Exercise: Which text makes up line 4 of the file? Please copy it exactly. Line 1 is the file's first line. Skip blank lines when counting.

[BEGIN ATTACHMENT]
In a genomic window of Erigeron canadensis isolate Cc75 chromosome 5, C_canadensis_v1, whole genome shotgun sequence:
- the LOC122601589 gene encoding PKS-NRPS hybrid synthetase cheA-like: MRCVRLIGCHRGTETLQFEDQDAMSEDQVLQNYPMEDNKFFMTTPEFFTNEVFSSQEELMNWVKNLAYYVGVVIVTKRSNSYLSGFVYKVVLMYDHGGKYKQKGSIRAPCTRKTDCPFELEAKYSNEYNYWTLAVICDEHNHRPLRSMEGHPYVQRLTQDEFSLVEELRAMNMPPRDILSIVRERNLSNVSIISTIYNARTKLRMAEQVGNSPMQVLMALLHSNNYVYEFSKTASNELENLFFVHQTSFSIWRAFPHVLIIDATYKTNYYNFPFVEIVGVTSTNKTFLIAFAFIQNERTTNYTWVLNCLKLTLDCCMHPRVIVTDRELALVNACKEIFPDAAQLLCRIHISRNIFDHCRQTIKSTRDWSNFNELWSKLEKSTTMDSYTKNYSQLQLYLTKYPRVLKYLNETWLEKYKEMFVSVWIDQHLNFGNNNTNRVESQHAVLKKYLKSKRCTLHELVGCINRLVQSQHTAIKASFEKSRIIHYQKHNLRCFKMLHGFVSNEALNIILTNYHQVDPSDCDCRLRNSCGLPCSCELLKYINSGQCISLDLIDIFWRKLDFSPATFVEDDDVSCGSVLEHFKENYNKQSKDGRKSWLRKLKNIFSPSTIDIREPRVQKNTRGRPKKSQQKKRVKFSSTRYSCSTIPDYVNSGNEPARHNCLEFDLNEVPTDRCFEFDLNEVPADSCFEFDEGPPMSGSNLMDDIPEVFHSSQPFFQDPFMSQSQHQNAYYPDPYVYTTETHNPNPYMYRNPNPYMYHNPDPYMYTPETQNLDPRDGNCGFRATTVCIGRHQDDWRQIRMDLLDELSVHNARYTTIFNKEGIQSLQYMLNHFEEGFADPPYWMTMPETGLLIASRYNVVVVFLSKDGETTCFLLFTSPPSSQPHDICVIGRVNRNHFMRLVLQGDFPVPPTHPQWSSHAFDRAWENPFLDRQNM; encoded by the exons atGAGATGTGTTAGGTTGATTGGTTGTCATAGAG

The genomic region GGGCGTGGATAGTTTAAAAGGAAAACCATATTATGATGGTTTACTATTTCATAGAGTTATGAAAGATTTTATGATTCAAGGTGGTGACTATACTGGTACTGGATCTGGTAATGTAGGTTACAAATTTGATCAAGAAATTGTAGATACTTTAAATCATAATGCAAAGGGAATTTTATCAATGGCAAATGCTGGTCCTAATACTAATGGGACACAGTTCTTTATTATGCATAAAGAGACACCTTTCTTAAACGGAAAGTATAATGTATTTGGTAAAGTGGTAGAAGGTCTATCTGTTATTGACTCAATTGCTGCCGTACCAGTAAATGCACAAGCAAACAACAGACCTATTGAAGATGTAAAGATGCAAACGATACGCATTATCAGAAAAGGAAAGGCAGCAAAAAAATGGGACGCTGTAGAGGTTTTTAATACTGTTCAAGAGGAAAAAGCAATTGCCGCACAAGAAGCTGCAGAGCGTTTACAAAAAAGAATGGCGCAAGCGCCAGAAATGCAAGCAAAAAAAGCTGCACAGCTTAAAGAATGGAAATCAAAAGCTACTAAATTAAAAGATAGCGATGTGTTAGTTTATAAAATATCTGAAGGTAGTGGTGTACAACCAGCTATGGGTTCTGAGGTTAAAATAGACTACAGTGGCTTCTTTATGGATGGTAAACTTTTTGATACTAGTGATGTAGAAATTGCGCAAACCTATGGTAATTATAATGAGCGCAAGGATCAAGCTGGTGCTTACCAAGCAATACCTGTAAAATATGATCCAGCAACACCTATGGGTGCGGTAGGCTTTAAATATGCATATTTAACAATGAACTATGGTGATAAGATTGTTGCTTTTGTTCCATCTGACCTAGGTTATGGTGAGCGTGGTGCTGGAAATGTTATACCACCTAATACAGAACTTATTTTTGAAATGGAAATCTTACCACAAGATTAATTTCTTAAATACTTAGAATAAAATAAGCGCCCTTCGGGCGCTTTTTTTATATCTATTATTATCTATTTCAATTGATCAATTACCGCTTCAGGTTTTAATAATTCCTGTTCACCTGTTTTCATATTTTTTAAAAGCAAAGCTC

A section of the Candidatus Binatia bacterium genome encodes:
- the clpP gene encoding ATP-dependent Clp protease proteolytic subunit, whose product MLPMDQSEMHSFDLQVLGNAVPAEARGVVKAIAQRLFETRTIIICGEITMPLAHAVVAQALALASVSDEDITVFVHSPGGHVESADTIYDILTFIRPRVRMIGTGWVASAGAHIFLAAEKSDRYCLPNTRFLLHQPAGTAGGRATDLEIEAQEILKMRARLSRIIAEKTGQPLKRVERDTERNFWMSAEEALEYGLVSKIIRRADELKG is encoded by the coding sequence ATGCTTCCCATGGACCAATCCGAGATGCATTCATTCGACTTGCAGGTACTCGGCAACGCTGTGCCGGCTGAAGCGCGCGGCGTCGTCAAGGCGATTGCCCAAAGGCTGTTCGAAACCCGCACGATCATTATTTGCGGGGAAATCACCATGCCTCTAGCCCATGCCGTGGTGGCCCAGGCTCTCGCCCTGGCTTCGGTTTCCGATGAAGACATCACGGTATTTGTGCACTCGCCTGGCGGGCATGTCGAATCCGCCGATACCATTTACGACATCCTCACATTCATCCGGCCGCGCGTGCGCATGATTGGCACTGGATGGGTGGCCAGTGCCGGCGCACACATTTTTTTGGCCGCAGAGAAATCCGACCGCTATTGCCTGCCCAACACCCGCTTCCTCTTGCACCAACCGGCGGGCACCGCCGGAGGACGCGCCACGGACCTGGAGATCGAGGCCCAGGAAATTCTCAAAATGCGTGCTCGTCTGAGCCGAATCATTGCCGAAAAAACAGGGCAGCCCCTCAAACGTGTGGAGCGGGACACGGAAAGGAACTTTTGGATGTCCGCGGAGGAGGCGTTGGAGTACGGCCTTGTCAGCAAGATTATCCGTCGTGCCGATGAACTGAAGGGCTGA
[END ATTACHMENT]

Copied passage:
A section of the Candidatus Binatia bacterium genome encodes: